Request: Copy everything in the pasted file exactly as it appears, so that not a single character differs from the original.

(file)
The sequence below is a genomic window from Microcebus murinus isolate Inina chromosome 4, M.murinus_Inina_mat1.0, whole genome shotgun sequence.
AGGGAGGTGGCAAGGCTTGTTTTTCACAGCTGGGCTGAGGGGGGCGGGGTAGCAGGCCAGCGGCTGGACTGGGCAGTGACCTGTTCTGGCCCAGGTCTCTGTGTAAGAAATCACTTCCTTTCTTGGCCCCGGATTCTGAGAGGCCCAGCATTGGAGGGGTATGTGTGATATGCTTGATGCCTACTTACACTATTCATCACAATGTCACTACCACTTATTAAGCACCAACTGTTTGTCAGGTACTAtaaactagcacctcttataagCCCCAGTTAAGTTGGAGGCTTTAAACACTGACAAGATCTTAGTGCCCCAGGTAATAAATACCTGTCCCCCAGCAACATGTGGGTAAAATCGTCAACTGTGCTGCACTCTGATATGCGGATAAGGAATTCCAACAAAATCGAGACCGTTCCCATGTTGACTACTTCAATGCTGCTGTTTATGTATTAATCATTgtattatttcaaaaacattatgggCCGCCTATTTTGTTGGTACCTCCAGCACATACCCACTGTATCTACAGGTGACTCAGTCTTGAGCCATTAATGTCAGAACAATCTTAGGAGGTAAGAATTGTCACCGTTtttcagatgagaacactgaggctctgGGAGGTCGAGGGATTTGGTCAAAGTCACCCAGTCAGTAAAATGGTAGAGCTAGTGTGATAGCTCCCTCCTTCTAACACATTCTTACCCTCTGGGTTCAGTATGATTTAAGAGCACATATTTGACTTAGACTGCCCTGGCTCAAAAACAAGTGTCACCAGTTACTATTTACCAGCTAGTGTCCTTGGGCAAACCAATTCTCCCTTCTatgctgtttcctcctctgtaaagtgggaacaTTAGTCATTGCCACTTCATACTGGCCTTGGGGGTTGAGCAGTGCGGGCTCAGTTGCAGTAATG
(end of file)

The sequence below is a genomic window from Microcebus murinus isolate Inina chromosome 4, M.murinus_Inina_mat1.0, whole genome shotgun sequence.
AGGGAGGTGGCAAGGCTTGTTTTTCACAGCTGGGCTGAGGGGGGCGGGGTAGCAGGCCAGCGGCTGGACTGGGCAGTGACCTGTTCTGGCCCAGGTCTCTGTGTAAGAAATCACTTCCTTTCTTGGCCCCGGATTCTGAGAGGCCCAGCATTGGAGGGGTATGTGTGATATGCTTGATGCCTACTTACACTATTCATCACAATGTCACTACCACTTATTAAGCACCAACTGTTTGTCAGGTACTAtaaactagcacctcttataagCCCCAGTTAAGTTGGAGGCTTTAAACACTGACAAGATCTTAGTGCCCCAGGTAATAAATACCTGTCCCCCAGCAACATGTGGGTAAAATCGTCAACTGTGCTGCACTCTGATATGCGGATAAGGAATTCCAACAAAATCGAGACCGTTCCCATGTTGACTACTTCAATGCTGCTGTTTATGTATTAATCATTgtattatttcaaaaacattatgggCCGCCTATTTTGTTGGTACCTCCAGCACATACCCACTGTATCTACAGGTGACTCAGTCTTGAGCCATTAATGTCAGAACAATCTTAGGAGGTAAGAATTGTCACCGTTtttcagatgagaacactgaggctctgGGAGGTCGAGGGATTTGGTCAAAGTCACCCAGTCAGTAAAATGGTAGAGCTAGTGTGATAGCTCCCTCCTTCTAACACATTCTTACCCTCTGGGTTCAGTATGATTTAAGAGCACATATTTGACTTAGACTGCCCTGGCTCAAAAACAAGTGTCACCAGTTACTATTTACCAGCTAGTGTCCTTGGGCAAACCAATTCTCCCTTCTatgctgtttcctcctctgtaaagtgggaacaTTAGTCATTGCCACTTCATACTGGCCTTGGGGGTTGAGCAGTGCGGGCTCAGTTGCAGTAATG